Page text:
“Let brotherly love continue” – Hebrews 13:1

I woke up early on Saturday morning with two immediate challenges. The one was to successfully install a new LIME modem and the other was to reflect on the topic and content of my weekly column, having already determined the biblical text, and then to write it.

I successfully installed the modem, even though I did not immediately get the wireless function operational. In the context of the topic and content, I reflected on the activities with which I was engaged over the last week and at “top of mind” recall was an email from a friend and colleague, Heru Ofori-Atti, who is a special adviser to the Director of the Caribbean Green Technology Center at the University of the Virgin Islands in the USVI.

Heru asked me to enquire whether the Government of Barbados and the Barbados Light & Power Company were interested in receiving a proposal from a US company Ocean Thermal Energy Corporation (www.otecorporation.com) to install an Ocean Thermal Energy Conversion (OTEC) facility in Barbados which would make a contribution to the “greening of electricity” in Barbados at no cost to the tax payers. Of course, the cost of the power to the BL&P Co would however have to be negotiated and agreed.

The USVI has already received, from the same company, such a proposal to Build, Own, Operate and Maintain OTEC facilities in the USVI to “supply fossil fuel-free electricity, potable water, environmentally-friendly air conditioning and develop a sustainable food production plan”.

I therefore decided to raise the awareness about OTEC in my column this week. On matters of renewable energy, I always refer to the writings of my friend and colleague the late Professor the Hon. Dr Oliver Headley ChB. Then it dawned on me that this month, April 2012, marks the 10th anniversary of his death. This column will also be a tribute to Oliver and his work in renewable energy.

Oliver and I conceived a vision for the use of renewable energy in the Caribbean on Whit Monday in 1969 when we were both members of the faculty at the University of the West Indies in Trinidad.  Our work together ended just months before his death when a Barbados Photovoltaic Module Assembly Plant Five-Year Business Plan was completed (November 30, 2001).

There are many non-fossil fuel alternative sources of supply that Barbados can consider as options, they include: Biomass cogeneration, Wind, Solar, Waste to energy incineration, Combined heat and power, Imported power, Landfill capping, Wave, Tidal, OTEC, Fuel cells and Nuclear.

An assessment of each option against several criteria must be made as part of the analysis which informs the prioritisation of options for inclusion in a proposed commercial mix. These criteria include: Capital cost, Operational cost, Availability, Safety, Cleanliness, Potential competition, Maintenance, Risk (hurricane and technology), Continuity of supply, Special requirements, Environmental friendliness, Source of raw material, Energy security, Ready availability and Ease of transportation.

OTEC uses the temperature difference between cooler deep and warmer shallow or surface ocean waters to run a heat engine and produce useful work, usually in the form of electricity.  A heat engine gives greater efficiency and power when it is run with a large temperature difference. In the oceans the temperature difference between surface and deep water is greatest in the tropics, although still a modest 20 to 25 °C. It is therefore in the tropics that OTEC offers the greatest possibilities.  OTEC has the potential to offer global amounts of energy that are 10 to 100 times greater than other ocean energy options such as wave power. OTEC plants can operate continuously providing a base load supply for an electrical power generation system.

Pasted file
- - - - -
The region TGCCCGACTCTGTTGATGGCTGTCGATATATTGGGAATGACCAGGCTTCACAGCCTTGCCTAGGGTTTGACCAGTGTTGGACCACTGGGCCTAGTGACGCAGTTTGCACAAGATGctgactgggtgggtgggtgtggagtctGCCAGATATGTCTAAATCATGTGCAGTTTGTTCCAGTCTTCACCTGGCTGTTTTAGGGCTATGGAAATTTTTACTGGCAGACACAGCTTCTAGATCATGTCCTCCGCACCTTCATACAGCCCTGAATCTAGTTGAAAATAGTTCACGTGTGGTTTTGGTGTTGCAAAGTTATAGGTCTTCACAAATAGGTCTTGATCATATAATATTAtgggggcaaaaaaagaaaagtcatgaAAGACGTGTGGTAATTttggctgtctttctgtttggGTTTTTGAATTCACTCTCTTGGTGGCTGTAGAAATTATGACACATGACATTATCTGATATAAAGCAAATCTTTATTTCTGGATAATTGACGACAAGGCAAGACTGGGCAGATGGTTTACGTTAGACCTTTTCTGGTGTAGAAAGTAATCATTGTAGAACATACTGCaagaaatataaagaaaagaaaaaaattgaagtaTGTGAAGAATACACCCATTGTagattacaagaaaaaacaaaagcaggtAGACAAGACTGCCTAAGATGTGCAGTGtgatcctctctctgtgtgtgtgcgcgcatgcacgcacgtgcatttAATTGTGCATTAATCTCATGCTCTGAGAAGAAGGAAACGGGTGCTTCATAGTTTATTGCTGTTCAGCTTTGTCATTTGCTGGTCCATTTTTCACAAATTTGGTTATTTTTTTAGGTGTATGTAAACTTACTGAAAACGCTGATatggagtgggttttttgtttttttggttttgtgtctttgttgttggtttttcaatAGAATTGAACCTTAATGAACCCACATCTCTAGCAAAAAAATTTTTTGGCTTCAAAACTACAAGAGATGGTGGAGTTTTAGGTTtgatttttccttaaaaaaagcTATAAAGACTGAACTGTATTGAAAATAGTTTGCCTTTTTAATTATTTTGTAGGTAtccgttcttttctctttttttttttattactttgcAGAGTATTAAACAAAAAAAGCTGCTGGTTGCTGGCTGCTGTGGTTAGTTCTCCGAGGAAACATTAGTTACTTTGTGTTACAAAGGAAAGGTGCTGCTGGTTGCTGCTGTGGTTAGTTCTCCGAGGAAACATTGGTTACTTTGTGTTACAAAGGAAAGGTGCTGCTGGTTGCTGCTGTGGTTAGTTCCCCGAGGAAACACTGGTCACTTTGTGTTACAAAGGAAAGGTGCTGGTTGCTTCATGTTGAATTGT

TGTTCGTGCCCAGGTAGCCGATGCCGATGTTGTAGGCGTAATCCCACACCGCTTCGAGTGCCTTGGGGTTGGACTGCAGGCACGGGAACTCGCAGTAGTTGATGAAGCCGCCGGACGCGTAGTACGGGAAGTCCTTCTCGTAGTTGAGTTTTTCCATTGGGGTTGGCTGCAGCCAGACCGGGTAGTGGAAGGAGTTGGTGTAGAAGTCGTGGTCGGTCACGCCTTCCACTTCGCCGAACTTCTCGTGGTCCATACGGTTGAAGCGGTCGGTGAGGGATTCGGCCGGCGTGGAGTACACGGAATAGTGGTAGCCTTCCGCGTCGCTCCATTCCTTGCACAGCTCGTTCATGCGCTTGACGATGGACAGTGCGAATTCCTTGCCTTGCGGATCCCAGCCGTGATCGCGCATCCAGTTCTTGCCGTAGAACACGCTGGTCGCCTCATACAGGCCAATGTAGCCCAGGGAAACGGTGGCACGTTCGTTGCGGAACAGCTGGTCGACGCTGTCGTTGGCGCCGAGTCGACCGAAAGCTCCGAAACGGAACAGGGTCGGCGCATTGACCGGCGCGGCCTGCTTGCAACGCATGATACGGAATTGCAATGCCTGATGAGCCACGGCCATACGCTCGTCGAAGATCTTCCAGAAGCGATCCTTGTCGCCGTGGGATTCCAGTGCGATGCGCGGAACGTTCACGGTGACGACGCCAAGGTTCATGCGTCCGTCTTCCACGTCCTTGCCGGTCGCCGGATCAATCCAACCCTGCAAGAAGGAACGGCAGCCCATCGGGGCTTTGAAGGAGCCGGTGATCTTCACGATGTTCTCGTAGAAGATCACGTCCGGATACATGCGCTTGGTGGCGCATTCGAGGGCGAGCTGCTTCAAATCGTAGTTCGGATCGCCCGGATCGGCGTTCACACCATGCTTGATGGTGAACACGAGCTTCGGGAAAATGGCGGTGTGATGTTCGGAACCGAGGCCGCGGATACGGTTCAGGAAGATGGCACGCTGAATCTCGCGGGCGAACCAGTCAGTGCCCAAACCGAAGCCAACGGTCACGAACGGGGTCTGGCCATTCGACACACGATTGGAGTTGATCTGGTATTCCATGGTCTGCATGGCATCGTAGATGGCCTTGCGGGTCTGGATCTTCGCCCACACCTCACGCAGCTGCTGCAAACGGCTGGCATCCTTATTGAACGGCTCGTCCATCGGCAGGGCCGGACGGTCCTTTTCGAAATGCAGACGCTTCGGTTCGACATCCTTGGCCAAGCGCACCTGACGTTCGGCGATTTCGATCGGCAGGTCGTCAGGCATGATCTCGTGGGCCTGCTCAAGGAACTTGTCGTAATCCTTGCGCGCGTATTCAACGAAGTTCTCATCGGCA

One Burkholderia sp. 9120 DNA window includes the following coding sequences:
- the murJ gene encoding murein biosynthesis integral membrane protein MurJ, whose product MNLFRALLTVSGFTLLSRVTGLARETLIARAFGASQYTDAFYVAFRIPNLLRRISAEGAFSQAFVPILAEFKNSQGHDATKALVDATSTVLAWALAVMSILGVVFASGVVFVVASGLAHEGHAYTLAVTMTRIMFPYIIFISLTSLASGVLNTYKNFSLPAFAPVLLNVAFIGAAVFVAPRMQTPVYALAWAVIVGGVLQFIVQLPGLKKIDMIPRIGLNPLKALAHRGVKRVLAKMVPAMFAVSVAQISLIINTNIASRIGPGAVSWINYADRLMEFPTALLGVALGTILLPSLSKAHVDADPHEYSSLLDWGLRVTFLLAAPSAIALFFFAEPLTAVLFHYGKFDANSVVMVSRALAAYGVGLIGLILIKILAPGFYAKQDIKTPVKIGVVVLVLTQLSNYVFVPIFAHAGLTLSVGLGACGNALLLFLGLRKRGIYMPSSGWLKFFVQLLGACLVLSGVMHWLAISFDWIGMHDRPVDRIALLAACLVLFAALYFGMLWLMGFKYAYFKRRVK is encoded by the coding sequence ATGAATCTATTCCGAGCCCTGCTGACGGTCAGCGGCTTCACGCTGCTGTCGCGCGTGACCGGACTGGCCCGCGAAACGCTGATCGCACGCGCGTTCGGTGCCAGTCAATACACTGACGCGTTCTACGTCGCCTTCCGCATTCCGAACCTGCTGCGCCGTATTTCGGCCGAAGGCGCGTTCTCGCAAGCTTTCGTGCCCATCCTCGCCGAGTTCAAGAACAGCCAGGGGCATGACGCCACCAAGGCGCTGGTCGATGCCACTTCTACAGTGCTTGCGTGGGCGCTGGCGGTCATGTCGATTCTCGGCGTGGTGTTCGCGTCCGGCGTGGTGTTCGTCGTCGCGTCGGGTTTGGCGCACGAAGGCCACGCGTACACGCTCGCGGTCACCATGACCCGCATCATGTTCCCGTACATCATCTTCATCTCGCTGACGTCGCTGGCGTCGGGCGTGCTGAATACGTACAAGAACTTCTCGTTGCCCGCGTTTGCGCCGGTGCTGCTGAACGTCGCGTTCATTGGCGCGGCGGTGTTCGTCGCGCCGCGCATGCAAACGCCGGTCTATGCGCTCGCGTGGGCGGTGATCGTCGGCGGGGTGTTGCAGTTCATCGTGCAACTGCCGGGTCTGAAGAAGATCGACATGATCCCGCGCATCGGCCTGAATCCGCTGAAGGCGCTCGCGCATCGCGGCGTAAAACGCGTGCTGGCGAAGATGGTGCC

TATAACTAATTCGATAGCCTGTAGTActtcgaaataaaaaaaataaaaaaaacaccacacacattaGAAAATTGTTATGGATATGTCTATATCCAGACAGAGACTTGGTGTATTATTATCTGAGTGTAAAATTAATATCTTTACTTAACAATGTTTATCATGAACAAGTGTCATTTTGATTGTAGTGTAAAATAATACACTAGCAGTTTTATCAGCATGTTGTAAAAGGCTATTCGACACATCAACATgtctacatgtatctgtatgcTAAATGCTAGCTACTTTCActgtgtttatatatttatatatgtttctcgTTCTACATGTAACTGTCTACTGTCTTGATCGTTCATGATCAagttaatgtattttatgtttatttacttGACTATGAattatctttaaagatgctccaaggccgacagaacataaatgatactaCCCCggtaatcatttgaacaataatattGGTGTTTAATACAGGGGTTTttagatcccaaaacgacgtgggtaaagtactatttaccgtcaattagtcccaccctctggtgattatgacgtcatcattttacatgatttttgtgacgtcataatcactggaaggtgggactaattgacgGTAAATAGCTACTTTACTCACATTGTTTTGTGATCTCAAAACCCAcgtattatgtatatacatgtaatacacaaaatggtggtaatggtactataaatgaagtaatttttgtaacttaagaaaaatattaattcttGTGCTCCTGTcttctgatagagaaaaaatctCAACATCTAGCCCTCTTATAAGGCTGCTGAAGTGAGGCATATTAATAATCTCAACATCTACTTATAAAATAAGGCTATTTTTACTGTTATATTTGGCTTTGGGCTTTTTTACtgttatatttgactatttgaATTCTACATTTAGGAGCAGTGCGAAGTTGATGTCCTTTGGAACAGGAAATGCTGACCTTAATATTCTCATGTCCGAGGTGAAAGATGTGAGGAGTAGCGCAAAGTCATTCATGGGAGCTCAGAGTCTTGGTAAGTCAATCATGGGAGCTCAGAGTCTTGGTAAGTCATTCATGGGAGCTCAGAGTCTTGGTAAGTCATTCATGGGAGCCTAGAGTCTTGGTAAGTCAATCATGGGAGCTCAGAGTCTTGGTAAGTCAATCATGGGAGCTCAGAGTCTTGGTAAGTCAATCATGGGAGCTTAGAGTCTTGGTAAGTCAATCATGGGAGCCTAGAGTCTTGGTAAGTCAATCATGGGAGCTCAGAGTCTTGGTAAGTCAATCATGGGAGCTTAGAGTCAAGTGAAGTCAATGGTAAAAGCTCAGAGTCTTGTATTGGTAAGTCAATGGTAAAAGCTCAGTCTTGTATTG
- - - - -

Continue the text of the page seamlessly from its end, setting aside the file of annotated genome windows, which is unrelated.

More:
In summary, the challenges of OTEC systems are: continental shelf access to the depth of the ocean; energy conversion efficiency; high up front cost; and a successful partnership with investors who are existing suppliers of these systems. The benefits of OTEC are: continuous operation providing a base load supply; production of fresh water distilled from the sea; production of cold water which can be used for air conditioning and refrigeration; access to fertile deep ocean water which can feed biological technologies.

Barbados as a small tropical island, surrounded by the ocean, should not ignore an offer from an interested investor in OTEC systems at no cost to the Barbadian taxpayer.

Oliver Headley, Head of the Centre for Resource Management and Environmental Studies (CERMES), in the conclusion of his last formal presentation to the Caribbean Solar Energy Society Meeting on Sustainable Applications for Tropical Island States (SATIS) held at Le Meridien Pegasus Hotel, Kingston, Jamaica August 28 to 31, 2001 affirmedCertain renewable energy technologies such as biomass and wind are now sufficiently mature to attract financing under normal conditions. Solar hot water, solar crop drying and electricity from solar thermal plants are also economic; solar photovoltaic power is economic in niche markets, but the economies of scale should make it economic in the general electric power sector within the next five years. We in the small tropical island states need to show the world that we can use environmentally benign technologies for energy production and so avoid a greenhouse catastrophe which would literally leave us with nowhere to live. These technologies have the additional advantage that they save foreign exchange, hence their deployment is a win-win situation”.  In the same paper, Oliver stated that 10% of the projected electricity generated from renewable energy sources could come from OTEC. Barbados Renewable Energy Association let your voice be heard!